You may know what your current credit score is, but when was the last time you looked at your full credit report?
Besides applying for a credit card or a loan, your credit report is used for a myriad of other purposes — including applying for insurance and employment background checks — that you may be unaware of. If you don’t annually review your credit report, there’s a chance it contains errors. If the errors are big enough, they could seriously jeopardize your chances at getting insurance, landing a job or more!
Ordering Your Report
Before you can dispute any errors on your credit report, you need to get a copy to look through. The federal Fair Credit Reporting Act (FCRA) requires all three of the nation’s top credit reporting agencies — Equifax, Experian and Transunion — to send a free copy of your credit when requested, once every 12 months.
Annual Credit Report Request Service
P.O. Box 105281
Atlanta, GA 30348-5281
Since you can receive one credit report from each agency, try staggering your requests so you can receive one report every four months. You can keep a closer eye on any changes this way.
How to File a Dispute
If you discover an error in your report, you’ll typically have anywhere from 30 – 60 days to send them a letter detailing the inaccuracy. It’s not an option for the credit reporting company to simply ignore your letter — they are required by FCRA law to correct any inaccurate information in your report.
You will need to include the incorrect information from your credit report in your letter, as well as the following information and documents:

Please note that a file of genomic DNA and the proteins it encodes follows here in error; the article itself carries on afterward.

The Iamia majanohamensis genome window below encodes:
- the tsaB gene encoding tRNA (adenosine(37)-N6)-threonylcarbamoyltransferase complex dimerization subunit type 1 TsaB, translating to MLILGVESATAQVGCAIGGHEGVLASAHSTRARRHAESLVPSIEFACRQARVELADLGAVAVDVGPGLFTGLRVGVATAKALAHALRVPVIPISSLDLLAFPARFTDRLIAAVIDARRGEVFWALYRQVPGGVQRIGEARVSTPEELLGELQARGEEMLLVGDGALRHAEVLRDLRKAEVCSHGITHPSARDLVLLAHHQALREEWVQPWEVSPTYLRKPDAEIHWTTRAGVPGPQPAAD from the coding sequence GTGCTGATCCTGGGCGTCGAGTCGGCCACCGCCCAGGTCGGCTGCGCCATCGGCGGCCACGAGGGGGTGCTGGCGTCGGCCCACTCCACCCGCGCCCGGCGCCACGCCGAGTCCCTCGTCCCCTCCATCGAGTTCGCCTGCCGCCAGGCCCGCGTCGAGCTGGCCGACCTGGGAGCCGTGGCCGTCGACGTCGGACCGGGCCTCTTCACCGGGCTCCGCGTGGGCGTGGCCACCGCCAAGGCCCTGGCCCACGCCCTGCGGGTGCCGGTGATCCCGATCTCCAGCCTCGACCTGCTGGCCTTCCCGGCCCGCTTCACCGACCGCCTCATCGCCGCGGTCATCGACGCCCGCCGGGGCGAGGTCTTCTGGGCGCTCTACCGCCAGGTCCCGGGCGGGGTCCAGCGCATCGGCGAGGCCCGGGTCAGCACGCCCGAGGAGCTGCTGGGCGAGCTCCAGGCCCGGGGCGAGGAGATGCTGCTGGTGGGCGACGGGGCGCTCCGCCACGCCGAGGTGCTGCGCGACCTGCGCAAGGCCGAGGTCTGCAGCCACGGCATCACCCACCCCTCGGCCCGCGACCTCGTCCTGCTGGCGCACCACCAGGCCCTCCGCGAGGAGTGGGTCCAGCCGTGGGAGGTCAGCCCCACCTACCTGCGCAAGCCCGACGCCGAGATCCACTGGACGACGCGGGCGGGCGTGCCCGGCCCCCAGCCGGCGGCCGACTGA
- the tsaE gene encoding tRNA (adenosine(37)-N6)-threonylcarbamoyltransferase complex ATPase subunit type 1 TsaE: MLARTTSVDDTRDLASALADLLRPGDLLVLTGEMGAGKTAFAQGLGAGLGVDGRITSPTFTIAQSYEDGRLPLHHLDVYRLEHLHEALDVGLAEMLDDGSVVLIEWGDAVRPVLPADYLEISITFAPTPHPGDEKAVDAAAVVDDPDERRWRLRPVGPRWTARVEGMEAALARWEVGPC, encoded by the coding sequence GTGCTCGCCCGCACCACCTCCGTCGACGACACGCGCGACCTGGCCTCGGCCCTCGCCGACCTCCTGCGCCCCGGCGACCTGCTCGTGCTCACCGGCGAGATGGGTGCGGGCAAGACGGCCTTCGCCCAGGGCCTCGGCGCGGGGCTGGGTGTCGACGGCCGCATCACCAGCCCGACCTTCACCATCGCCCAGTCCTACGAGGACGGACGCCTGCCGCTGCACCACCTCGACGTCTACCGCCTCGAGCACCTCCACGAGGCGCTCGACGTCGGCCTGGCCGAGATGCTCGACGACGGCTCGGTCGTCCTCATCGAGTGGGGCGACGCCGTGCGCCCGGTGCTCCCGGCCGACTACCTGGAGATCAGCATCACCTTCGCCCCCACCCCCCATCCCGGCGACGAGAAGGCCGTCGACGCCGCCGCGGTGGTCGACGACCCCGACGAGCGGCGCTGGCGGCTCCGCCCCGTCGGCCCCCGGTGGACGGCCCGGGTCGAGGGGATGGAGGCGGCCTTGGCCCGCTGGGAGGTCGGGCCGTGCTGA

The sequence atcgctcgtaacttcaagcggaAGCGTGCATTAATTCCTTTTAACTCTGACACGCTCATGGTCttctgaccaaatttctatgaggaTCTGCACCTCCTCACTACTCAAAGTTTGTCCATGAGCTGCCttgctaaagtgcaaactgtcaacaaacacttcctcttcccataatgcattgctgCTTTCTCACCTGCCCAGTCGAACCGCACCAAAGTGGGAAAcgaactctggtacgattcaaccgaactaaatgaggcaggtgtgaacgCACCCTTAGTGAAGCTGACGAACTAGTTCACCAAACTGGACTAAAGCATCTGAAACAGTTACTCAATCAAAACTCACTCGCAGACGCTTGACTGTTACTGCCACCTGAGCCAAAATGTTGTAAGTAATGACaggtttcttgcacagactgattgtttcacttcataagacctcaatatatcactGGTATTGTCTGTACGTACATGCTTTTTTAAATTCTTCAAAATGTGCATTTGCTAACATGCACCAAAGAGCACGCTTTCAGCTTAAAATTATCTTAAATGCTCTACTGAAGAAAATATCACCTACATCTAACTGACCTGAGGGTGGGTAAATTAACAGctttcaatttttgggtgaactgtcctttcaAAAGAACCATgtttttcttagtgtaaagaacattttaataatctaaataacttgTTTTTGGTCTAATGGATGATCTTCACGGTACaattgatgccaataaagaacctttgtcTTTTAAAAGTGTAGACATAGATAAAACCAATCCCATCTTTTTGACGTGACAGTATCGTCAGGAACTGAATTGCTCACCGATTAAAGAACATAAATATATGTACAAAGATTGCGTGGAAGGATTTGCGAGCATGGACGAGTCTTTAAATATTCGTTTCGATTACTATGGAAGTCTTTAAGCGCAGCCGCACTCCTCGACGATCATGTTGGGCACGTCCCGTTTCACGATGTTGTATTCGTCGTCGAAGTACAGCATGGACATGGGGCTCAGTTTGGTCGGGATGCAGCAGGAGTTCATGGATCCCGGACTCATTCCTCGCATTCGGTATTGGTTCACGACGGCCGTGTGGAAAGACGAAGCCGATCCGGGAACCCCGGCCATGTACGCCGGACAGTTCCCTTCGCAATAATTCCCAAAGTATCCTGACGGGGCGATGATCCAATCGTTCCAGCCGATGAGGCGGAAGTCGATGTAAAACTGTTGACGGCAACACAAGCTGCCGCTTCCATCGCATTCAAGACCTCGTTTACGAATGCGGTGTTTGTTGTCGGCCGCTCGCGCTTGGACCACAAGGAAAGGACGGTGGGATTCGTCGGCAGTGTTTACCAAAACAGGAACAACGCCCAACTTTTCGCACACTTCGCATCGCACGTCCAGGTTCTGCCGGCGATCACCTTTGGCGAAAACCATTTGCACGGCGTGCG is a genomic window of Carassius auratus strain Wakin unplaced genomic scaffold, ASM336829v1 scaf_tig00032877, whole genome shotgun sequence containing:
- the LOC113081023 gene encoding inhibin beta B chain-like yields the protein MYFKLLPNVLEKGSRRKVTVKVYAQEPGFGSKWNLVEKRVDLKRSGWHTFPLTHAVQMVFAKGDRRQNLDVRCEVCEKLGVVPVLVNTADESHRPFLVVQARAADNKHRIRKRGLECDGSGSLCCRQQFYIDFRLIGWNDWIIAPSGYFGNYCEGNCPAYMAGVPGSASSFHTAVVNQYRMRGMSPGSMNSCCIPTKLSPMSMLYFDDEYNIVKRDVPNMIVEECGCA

- Complete name and address
- Copy of the report with the disputed items marked
- Every item you wish to dispute
- The reasoning and facts behind your dispute
- A request that the information be corrected or removed
If you need help formatting your letter, you can use this sample dispute letter provided by the Fair Trade Commission.
You will also need to send a letter to the information provider that furnished the credit reporting agency with the actual data listed on your report. Again, you can use a sample dispute letter template from FTC for this send as well. Similar to the letter to the credit reporting agency, you’ll need to include copies of documents that back up your claim of inaccurate information.
There may be an address for the provider listed in your credit report. Use that address. If, however, there is not, contact the provider (whose name at least will be provided) and request an address.
Be sure to keep a copy of the disputed credit report and all of your letters for documentation purposes. Also, consider paying the extra dollar or two and send your letter by certified mail so you can request a return receipt — this will allow you to document what exactly the credit reporting company and information provider received from you.
How Do I Know When the Matter Is Resolved?
According to FCRA laws, credit reporting companies must investigate your dispute within 30 days (unless they consider your dispute unfounded).
After it finishes its investigation, the credit reporting agency will send you two things:
- A write-up of the results
- A free copy of your updated report (if changes were made)
- A name, address and phone number of the information provider
Be sure to keep your copy of the report if you ever need to refer back to it.
Federal Trade Comission. (2020). Disputing Errors on Credit Reports